Cropping

Sowing timeliness critical to yield success

Liz Wells, March 9, 2017

THE long-held adage that timely sowing is a key determinant of crops reaching their full yield potential has been proven once again in trials in northern NSW where crops sown late consistently suffered significant yield penalties.

Trials on wheat in northern NSW have shown sowing timeliness is key to yield success.

Outlining the results of the 2014/15 work that looked into the agronomic drivers of yield in rain-fed wheat, NSW Department of Primary Industries research agronomist, Rick Graham, told this week’s GRDC Grains Research Update in Goondiwindi it was a “no-brainer” that timely sowing was critical to yield success.

At trial sites at Tamarang on the Liverpool Plains, Narrabri, Terrie Hie Hie and Tulloona, the work demonstrated significant increases in yield for early to main season sowing compared to losses in crops where sowing had been delayed.

Yield declines for delayed sowing ranged from 8-28 per cent for EGA Gregory on the Liverpool Plains; 32pc at Tulloona; and from 35-43pc at Narrabri.

Importantly, the results also highlighted the risk associated with sowing early-maturing varieties, such as LRPB Crusader, outside their recommended sowing window.

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Mr Graham said when it came to water availability enhancing or limiting yield potential, there was a substantial variation in achievement levels among growers.

“Average growers in the northern region are achieving roughly 49 per cent of water limited yield potential. To put this into perspective, leading growers are achieving about 80pc, taking into account both economic and climatic constraints,” he said.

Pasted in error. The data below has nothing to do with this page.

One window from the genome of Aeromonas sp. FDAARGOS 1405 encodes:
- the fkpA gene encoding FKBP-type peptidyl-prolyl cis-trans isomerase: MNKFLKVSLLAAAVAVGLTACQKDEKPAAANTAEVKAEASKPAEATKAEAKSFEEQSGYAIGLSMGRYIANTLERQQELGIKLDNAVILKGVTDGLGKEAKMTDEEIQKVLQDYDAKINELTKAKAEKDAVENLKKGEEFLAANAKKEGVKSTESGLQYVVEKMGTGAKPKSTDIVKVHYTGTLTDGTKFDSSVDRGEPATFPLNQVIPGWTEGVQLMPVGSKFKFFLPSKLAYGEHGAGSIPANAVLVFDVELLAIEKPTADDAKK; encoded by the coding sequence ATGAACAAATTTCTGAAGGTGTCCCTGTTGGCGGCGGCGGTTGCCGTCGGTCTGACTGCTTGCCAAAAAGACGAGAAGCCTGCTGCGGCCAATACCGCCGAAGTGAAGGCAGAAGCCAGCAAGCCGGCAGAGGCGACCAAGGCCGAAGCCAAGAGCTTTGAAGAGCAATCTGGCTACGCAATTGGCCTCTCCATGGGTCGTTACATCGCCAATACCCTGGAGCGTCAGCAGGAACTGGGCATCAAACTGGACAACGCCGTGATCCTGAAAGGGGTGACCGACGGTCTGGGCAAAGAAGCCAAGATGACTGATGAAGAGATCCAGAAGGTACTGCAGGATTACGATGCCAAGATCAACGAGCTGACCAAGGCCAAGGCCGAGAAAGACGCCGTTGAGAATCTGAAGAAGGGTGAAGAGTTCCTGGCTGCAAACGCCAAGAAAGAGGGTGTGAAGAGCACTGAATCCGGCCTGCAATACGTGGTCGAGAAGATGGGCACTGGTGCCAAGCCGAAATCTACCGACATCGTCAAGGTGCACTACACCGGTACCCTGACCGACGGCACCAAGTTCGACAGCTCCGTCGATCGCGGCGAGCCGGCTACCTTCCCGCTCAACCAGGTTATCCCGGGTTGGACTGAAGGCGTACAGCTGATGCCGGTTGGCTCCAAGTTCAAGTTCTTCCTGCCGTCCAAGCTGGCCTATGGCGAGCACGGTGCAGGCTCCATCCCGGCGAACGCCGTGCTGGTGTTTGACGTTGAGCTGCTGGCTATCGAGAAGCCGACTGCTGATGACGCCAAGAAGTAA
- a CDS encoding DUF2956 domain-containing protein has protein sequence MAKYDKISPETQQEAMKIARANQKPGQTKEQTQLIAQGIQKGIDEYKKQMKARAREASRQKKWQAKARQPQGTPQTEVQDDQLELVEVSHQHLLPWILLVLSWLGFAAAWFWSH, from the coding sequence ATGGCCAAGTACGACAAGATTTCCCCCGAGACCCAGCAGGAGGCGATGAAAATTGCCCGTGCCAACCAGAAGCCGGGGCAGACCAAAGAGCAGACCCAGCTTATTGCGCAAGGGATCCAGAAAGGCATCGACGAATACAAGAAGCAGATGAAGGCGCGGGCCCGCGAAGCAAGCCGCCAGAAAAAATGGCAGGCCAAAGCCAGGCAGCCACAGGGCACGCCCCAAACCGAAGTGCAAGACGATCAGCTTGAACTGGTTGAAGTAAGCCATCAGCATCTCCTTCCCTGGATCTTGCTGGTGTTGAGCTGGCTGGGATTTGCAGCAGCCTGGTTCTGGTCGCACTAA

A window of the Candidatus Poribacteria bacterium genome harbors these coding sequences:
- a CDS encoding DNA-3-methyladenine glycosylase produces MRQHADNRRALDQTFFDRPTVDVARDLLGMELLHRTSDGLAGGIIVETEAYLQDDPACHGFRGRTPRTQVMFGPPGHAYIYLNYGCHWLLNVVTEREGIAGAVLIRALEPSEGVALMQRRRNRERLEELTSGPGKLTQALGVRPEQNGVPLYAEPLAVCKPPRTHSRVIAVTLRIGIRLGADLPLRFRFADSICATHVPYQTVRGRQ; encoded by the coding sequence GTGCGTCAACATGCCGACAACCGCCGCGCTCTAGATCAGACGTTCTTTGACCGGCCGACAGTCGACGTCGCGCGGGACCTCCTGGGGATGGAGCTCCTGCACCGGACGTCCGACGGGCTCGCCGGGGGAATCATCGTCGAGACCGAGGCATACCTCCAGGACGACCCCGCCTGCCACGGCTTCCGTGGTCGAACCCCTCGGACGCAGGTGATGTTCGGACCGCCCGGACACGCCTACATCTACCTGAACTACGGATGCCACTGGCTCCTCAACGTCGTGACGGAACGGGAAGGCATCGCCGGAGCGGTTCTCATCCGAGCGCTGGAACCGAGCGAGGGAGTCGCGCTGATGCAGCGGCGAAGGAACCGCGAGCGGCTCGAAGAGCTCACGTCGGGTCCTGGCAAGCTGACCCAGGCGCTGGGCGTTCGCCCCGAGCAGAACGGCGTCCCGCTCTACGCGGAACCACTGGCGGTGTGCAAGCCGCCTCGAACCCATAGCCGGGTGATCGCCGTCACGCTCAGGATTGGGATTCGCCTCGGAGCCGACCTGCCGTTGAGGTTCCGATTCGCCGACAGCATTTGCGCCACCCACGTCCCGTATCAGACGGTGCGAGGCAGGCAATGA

Other factors apart from water

Mr Graham said water was not the only factor limiting yield potential. The trials also looked at variety and maturity type; time of sowing; population; nutrition; and overlayed crown rot into the scenario.

The trials demonstrated the adaptability of mid to late maturing spring wheat varieties and their yield stability across the sowing window.

“On the Liverpool Plains, the main season variety, EGA Gregory, performed well across sowing times, out-yielding faster maturing varieties, such as LRPB Crusader and LRPB Spitfire, even with delayed sowings,” he said.

“Similarly, at Narrabri, Suntop performed consistently across sowing times, achieving comparable yields, to the shorter season varieties such as Crusader and Spitfire, with delayed sowings.

“In all instances the mid to late maturing varieties were the highest yielding entries with an early sowing window.”

Variety and nutrition

Mr Graham said altering variety and/or maturity type, and increasing target plant populations in response to delays in time of sowing could not fully compensate for yield losses associated with delayed sowing.

In relation to nutrition, the trials showed yields responses to nitrogen, phosphorus and potassium fertiliser application rates were variable and were influenced by starting soil nutrition and seasonal conditions.

Disease impact

The fungal disease, crown rot, was found to impact yield potential, decreasing yields by up to 12pc on the Liverpool Plains with delayed sowing.

Mr Graham said timely sowing of varieties in the early part of their sowing window could increase yield potential and reduce the extent of yield loss from crown rot compared to a delayed time of sowing.

“Results highlight the compounding negative impact of delayed sowing and crown rot infection on yield potential and underline the need for awareness of risk levels from soil-borne pathogens prior to sowing in order to guide management decisions,” he said.

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